What is Leucatin?

Karyn Maier
Karyn Maier

Leucatin was the name of an all-natural system designed to remedy nail fungus once sold exclusively over the Internet. The system was available as a two-part package called Leucatin Nail Fungus Control and contained two separate products. The first product was a homeopathic preparation in capsule form that was to be taken orally, while the other product was a topical solution to be applied to infected nails. Since the two products were bundled together, the package was sometimes referred to collectively as simply Leucatin. Despite still being advertised on a hand full of web sites, however, Leucatin is no longer available in the U.S.

Leucatin is used to treat nail fungus.
Leucatin is used to treat nail fungus.

Formerly manufactured and distributed by Selmedica, Leucatin was advertised as being guaranteed to cure toenail and fingernail fungus within seven days. However, this claim was dubious since even the manufacturer conceded that it would be necessary for the entire nail to grow out from the nail bed, a process that can take 8-12 months to complete. The now defunct company also claimed that Leucatin was registered with the U.S. Food and Drug Administration (FDA) and manufactured according to its standards. In addition, the company stated that Leucatin was the subject of several clinical studies that earned its entry into the U.S. Homeopathic Pharmacopoeia. However, there is no evidence to support or validate any of these claims.

Valerian root was among Leucatin's botanical ingredients.
Valerian root was among Leucatin's botanical ingredients.

In March of 2008, local authorities in Shelby County of Tennessee obtained search warrants and entered two of Selmedica’s production facilities and the personal home of the company’s owner in response to more than 100 reports being filed with the Better Business Bureau (BBB). The BBB lodged a formal complaint against the company alleging that it defrauded consumers of more than $18,000.00 US Dollars (14,000+ Euro). A subsequent investigation into the company’s operations revealed that it made e-books available for sale online that were supposedly written by medical experts when they were not. This prompted authorities to file additional charges against the company’s owner for allegedly conducting deceptive business practices and impersonating a medical professional.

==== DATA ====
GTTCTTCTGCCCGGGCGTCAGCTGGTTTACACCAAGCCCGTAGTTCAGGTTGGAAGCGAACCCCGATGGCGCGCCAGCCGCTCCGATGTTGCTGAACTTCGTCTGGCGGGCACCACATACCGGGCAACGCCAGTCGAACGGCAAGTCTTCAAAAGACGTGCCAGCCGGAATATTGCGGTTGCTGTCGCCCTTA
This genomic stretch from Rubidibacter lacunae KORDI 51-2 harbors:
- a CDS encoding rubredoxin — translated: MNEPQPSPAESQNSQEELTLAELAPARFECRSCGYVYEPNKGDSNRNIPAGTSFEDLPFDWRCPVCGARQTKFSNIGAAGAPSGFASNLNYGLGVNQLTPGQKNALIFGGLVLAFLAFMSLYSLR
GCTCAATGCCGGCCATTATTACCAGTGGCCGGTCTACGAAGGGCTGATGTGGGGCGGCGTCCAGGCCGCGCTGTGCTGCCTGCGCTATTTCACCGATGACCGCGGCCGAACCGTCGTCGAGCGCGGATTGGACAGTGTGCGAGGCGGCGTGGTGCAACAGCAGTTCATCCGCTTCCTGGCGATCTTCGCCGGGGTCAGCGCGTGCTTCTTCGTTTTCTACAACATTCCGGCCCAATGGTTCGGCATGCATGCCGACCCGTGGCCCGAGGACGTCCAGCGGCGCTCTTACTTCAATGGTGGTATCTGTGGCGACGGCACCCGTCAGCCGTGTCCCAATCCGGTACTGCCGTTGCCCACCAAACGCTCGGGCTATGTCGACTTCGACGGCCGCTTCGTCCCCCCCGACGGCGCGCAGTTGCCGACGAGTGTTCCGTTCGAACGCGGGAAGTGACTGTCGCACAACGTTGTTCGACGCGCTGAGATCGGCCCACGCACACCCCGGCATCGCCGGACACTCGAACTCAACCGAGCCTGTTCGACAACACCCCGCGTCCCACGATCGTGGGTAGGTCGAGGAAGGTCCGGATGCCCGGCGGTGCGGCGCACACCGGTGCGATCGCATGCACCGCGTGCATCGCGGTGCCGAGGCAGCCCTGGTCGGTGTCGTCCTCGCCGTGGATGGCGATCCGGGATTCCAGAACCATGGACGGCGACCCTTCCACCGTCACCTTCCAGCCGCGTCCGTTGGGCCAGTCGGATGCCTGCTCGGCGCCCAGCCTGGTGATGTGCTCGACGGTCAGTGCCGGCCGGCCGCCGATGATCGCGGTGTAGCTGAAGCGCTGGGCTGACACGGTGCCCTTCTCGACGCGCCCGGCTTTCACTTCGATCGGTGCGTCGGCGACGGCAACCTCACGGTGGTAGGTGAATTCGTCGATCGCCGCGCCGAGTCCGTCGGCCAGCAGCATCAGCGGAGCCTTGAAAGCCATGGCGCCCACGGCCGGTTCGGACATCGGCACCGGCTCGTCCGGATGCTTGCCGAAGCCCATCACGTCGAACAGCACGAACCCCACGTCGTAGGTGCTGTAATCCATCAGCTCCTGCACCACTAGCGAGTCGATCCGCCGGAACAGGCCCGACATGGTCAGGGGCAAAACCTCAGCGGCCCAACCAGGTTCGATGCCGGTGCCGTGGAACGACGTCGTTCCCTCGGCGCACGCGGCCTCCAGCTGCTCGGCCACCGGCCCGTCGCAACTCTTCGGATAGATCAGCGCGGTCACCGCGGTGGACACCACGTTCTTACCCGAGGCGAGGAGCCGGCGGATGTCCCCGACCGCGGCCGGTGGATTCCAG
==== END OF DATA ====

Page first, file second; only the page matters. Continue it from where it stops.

When Leucatin was actively being made and sold on the Internet, the company focused on promoting the all-natural effectiveness of the product. The oral supplement portion of the treatment contained homeopathic dosages of Thuja occidentalis and Berberis vulgaris, otherwise known as Northern White Cedar and European Barberry, respectively. It also contained numerous other botanicals listed as inert ingredients, such as garlic, goldenseal root, St. John’s wort, and valerian. The accompanying topical solution was formulated from tea tree oil, neem, and extracts of echinacea and ginseng, among other herbs. It also contained homeopathic concentrations of sulphur.

Karyn Maier
Karyn Maier

Contributing articles to wiseGEEK is just one of Karyn’s many professional endeavors. She is also a magazine writer and columnist, mainly for health-related publications, as well as the author of four books. Karyn lives in New York’s Catskill Mountain region and specializes in topics about green living and botanical medicine.

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